There has been overwhelming feedback in favor of the City Council proposal at four public hearings. The Commission has listened to six hours of phone calls — the vast majority in support. The effect of those hundreds of phone calls was to elicit suspicion from Commissioner Schwarzkopf (“but are they really the real people?”). Chair Clegg said he received anecdotal information about callers originating from outstate. There were so many more people in favor that Commissioner Kozak wanted to reset the rules, and guarantee more time for opponents.
We don’t actually know what a majority of city residents believe. Public hearings are not actual democracy (that would be letting voters vote on a ballot question). But there are clearly a lot of (really real) people and organizations in support of the original charter amendment proposal. The City Council hears from them at every budget meeting, every year. Though it’s taken a long time, and some tragedy, to arrive at this moment, this is not a new debate. These are ideas that already exist in our city’s comprehensive plan. There’s a reason the City Council advanced this ballot question unanimously.
That’s not to say we should expect unanimity on the commission. But the process set up to insulate them from politics (judicial appointment) has actually worked to insulate the commission from the diversity of people and opinion that exist in Minneapolis.— Wedge LIVE!™ (@WedgeLIVE) July 24, 2020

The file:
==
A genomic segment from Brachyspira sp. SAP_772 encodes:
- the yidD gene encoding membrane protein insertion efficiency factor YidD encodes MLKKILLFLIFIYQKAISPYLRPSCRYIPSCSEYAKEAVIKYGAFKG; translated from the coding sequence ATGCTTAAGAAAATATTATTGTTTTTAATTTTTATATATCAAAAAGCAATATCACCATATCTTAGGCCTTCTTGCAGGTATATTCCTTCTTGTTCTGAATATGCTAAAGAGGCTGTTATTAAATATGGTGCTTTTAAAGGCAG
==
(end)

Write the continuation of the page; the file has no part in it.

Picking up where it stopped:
Next Wednesday the Commission will decide the fate of the Council’s more ambitious proposal. It’s clear from their public statements that a majority on the Commission has made up its mind to roadblock the priorities of the city’s elected leaders, to the extent they have the power to do so.
One procedural quirk worth noting: because the Council can ignore any recommendation, the Commission will likely delay the process instead of giving it an up or down vote. This will have the effect of keeping the question off the ballot and away from voters until 2021.
The other obvious effect of not voting this year pushing it into 2021 would be cutting turnout in half and having 115,000 or so fewer voters weigh in.— Wedge LIVE!™ (@WedgeLIVE) July 28, 2020
2016: 78.9% / 219,832 votes cast
2017: 42.5% / 105,928 votes cast